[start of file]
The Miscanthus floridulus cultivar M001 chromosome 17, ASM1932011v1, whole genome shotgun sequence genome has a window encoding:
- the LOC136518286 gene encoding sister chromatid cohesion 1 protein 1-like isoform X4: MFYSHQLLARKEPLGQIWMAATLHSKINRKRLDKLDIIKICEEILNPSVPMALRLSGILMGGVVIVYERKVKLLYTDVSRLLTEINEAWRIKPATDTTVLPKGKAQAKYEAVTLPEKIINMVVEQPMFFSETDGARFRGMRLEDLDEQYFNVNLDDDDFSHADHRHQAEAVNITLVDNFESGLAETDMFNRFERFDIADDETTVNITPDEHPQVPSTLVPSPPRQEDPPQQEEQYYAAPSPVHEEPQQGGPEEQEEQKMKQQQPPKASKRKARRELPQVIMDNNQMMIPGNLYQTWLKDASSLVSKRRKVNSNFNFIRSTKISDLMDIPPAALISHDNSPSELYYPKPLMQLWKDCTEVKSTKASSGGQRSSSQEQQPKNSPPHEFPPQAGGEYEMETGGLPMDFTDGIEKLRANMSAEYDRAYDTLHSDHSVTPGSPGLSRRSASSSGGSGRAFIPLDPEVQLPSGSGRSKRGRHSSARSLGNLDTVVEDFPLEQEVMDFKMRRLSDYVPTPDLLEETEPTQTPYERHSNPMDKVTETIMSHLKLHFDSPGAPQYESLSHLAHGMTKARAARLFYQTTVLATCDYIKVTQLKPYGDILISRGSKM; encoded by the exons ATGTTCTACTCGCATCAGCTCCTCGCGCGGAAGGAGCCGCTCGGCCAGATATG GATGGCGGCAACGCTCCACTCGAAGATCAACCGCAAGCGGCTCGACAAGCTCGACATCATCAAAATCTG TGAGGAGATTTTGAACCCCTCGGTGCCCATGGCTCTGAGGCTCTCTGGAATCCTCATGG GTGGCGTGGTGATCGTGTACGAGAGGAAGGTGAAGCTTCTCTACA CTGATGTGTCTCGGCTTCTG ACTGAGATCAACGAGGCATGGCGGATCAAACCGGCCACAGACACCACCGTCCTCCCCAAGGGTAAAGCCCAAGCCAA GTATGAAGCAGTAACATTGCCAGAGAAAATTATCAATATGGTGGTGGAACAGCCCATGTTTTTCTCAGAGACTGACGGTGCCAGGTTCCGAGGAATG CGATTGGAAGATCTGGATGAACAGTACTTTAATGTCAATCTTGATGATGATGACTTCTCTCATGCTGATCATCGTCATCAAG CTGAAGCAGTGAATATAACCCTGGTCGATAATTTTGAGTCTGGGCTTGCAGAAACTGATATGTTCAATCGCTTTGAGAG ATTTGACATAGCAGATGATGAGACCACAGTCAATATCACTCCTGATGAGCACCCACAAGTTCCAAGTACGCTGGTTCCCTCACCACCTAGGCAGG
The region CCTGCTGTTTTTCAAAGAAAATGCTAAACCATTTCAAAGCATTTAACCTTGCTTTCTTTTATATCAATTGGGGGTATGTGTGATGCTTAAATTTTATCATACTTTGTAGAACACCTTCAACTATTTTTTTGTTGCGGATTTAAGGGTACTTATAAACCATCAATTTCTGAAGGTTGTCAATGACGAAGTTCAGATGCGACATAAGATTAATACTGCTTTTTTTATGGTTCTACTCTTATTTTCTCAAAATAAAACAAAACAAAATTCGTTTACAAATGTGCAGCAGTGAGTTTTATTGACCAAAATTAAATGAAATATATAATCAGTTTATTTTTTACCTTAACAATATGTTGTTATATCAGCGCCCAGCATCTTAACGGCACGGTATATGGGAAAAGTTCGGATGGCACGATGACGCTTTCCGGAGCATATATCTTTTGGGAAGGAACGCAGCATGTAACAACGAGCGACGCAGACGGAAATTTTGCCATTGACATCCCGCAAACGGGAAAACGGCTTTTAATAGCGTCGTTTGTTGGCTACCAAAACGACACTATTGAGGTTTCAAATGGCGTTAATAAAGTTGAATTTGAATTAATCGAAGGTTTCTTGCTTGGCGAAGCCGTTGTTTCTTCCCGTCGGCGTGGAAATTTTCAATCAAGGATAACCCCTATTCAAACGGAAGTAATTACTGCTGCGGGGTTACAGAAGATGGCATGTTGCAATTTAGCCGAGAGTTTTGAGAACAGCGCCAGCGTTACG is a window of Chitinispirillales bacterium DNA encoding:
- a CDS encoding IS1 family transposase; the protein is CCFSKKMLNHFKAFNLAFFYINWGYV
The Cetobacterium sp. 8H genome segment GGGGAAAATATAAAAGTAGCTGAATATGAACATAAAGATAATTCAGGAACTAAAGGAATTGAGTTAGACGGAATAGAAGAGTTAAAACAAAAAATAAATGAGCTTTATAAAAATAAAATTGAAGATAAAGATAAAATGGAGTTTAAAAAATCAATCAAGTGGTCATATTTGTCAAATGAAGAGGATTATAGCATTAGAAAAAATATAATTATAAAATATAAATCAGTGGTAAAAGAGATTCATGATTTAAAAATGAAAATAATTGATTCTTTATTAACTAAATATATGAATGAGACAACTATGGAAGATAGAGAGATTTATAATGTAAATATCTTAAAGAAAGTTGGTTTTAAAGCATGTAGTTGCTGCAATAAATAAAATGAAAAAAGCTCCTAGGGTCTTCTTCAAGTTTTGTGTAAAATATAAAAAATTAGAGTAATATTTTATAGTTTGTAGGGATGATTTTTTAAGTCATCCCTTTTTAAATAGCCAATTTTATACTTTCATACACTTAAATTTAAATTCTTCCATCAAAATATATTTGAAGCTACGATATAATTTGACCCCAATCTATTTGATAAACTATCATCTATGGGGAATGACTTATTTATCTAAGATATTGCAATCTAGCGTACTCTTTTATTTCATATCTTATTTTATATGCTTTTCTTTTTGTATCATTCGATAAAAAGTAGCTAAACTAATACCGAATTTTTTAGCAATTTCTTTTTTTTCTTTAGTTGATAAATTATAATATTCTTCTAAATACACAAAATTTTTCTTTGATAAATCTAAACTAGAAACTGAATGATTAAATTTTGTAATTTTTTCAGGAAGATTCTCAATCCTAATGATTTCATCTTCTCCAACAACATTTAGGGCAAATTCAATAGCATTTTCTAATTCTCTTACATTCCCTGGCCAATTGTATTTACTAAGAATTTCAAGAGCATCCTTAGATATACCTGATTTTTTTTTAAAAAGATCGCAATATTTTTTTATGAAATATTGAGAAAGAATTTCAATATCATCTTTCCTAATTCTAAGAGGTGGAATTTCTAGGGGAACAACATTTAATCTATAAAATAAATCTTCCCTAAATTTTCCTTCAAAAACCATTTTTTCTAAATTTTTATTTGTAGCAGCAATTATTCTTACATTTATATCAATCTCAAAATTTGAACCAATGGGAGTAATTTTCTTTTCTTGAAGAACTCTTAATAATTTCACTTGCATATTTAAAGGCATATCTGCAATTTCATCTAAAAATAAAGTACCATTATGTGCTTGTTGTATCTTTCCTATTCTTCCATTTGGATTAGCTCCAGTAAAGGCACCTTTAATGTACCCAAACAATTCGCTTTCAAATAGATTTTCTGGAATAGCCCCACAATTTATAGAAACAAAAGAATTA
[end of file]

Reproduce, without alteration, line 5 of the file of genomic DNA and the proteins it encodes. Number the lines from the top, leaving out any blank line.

The Cetobacterium sp. 8H genome segment GGGGAAAATATAAAAGTAGCTGAATATGAACATAAAGATAATTCAGGAACTAAAGGAATTGAGTTAGACGGAATAGAAGAGTTAAAACAAAAAATAAATGAGCTTTATAAAAATAAAATTGAAGATAAAGATAAAATGGAGTTTAAAAAATCAATCAAGTGGTCATATTTGTCAAATGAAGAGGATTATAGCATTAGAAAAAATATAATTATAAAATATAAATCAGTGGTAAAAGAGATTCATGATTTAAAAATGAAAATAATTGATTCTTTATTAACTAAATATATGAATGAGACAACTATGGAAGATAGAGAGATTTATAATGTAAATATCTTAAAGAAAGTTGGTTTTAAAGCATGTAGTTGCTGCAATAAATAAAATGAAAAAAGCTCCTAGGGTCTTCTTCAAGTTTTGTGTAAAATATAAAAAATTAGAGTAATATTTTATAGTTTGTAGGGATGATTTTTTAAGTCATCCCTTTTTAAATAGCCAATTTTATACTTTCATACACTTAAATTTAAATTCTTCCATCAAAATATATTTGAAGCTACGATATAATTTGACCCCAATCTATTTGATAAACTATCATCTATGGGGAATGACTTATTTATCTAAGATATTGCAATCTAGCGTACTCTTTTATTTCATATCTTATTTTATATGCTTTTCTTTTTGTATCATTCGATAAAAAGTAGCTAAACTAATACCGAATTTTTTAGCAATTTCTTTTTTTTCTTTAGTTGATAAATTATAATATTCTTCTAAATACACAAAATTTTTCTTTGATAAATCTAAACTAGAAACTGAATGATTAAATTTTGTAATTTTTTCAGGAAGATTCTCAATCCTAATGATTTCATCTTCTCCAACAACATTTAGGGCAAATTCAATAGCATTTTCTAATTCTCTTACATTCCCTGGCCAATTGTATTTACTAAGAATTTCAAGAGCATCCTTAGATATACCTGATTTTTTTTTAAAAAGATCGCAATATTTTTTTATGAAATATTGAGAAAGAATTTCAATATCATCTTTCCTAATTCTAAGAGGTGGAATTTCTAGGGGAACAACATTTAATCTATAAAATAAATCTTCCCTAAATTTTCCTTCAAAAACCATTTTTTCTAAATTTTTATTTGTAGCAGCAATTATTCTTACATTTATATCAATCTCAAAATTTGAACCAATGGGAGTAATTTTCTTTTCTTGAAGAACTCTTAATAATTTCACTTGCATATTTAAAGGCATATCTGCAATTTCATCTAAAAATAAAGTACCATTATGTGCTTGTTGTATCTTTCCTATTCTTCCATTTGGATTAGCTCCAGTAAAGGCACCTTTAATGTACCCAAACAATTCGCTTTCAAATAGATTTTCTGGAATAGCCCCACAATTTATAGAAACAAAAGAATTA